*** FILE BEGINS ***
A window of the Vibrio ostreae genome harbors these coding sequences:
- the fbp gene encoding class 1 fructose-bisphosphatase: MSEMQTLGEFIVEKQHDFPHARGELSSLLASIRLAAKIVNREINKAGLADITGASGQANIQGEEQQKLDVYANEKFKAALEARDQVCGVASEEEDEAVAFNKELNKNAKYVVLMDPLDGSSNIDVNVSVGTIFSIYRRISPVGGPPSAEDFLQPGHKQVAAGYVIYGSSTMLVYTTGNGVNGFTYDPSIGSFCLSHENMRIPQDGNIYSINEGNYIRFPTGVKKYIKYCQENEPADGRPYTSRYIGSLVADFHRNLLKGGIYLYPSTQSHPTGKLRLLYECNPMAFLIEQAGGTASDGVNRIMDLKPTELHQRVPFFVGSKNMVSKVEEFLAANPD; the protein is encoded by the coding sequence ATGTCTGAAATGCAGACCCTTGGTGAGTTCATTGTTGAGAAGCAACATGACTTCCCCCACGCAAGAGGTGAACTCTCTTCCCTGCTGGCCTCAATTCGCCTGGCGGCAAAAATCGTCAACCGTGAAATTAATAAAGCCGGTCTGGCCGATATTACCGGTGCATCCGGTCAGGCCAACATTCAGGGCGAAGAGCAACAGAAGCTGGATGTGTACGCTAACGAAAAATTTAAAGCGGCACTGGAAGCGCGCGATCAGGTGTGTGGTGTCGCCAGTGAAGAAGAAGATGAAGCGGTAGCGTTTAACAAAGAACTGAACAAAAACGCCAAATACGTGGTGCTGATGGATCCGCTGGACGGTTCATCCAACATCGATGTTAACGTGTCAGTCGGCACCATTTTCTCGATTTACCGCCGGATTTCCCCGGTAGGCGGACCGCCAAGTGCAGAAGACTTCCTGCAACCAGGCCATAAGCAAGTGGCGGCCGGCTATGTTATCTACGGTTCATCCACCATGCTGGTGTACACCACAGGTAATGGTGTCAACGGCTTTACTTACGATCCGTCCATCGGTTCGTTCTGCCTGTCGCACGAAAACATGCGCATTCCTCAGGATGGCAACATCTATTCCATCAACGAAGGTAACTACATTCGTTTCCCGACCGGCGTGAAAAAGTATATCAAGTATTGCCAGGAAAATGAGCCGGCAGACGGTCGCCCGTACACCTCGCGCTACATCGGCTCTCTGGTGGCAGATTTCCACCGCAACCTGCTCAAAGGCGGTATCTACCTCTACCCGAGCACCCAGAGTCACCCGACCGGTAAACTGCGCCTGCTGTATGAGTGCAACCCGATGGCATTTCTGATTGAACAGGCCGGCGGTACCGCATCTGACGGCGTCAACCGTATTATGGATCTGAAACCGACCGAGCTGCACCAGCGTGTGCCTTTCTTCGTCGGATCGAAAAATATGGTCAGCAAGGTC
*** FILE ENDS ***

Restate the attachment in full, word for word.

A window of the Vibrio ostreae genome harbors these coding sequences:
- the fbp gene encoding class 1 fructose-bisphosphatase: MSEMQTLGEFIVEKQHDFPHARGELSSLLASIRLAAKIVNREINKAGLADITGASGQANIQGEEQQKLDVYANEKFKAALEARDQVCGVASEEEDEAVAFNKELNKNAKYVVLMDPLDGSSNIDVNVSVGTIFSIYRRISPVGGPPSAEDFLQPGHKQVAAGYVIYGSSTMLVYTTGNGVNGFTYDPSIGSFCLSHENMRIPQDGNIYSINEGNYIRFPTGVKKYIKYCQENEPADGRPYTSRYIGSLVADFHRNLLKGGIYLYPSTQSHPTGKLRLLYECNPMAFLIEQAGGTASDGVNRIMDLKPTELHQRVPFFVGSKNMVSKVEEFLAANPD; the protein is encoded by the coding sequence ATGTCTGAAATGCAGACCCTTGGTGAGTTCATTGTTGAGAAGCAACATGACTTCCCCCACGCAAGAGGTGAACTCTCTTCCCTGCTGGCCTCAATTCGCCTGGCGGCAAAAATCGTCAACCGTGAAATTAATAAAGCCGGTCTGGCCGATATTACCGGTGCATCCGGTCAGGCCAACATTCAGGGCGAAGAGCAACAGAAGCTGGATGTGTACGCTAACGAAAAATTTAAAGCGGCACTGGAAGCGCGCGATCAGGTGTGTGGTGTCGCCAGTGAAGAAGAAGATGAAGCGGTAGCGTTTAACAAAGAACTGAACAAAAACGCCAAATACGTGGTGCTGATGGATCCGCTGGACGGTTCATCCAACATCGATGTTAACGTGTCAGTCGGCACCATTTTCTCGATTTACCGCCGGATTTCCCCGGTAGGCGGACCGCCAAGTGCAGAAGACTTCCTGCAACCAGGCCATAAGCAAGTGGCGGCCGGCTATGTTATCTACGGTTCATCCACCATGCTGGTGTACACCACAGGTAATGGTGTCAACGGCTTTACTTACGATCCGTCCATCGGTTCGTTCTGCCTGTCGCACGAAAACATGCGCATTCCTCAGGATGGCAACATCTATTCCATCAACGAAGGTAACTACATTCGTTTCCCGACCGGCGTGAAAAAGTATATCAAGTATTGCCAGGAAAATGAGCCGGCAGACGGTCGCCCGTACACCTCGCGCTACATCGGCTCTCTGGTGGCAGATTTCCACCGCAACCTGCTCAAAGGCGGTATCTACCTCTACCCGAGCACCCAGAGTCACCCGACCGGTAAACTGCGCCTGCTGTATGAGTGCAACCCGATGGCATTTCTGATTGAACAGGCCGGCGGTACCGCATCTGACGGCGTCAACCGTATTATGGATCTGAAACCGACCGAGCTGCACCAGCGTGTGCCTTTCTTCGTCGGATCGAAAAATATGGTCAGCAAGGTC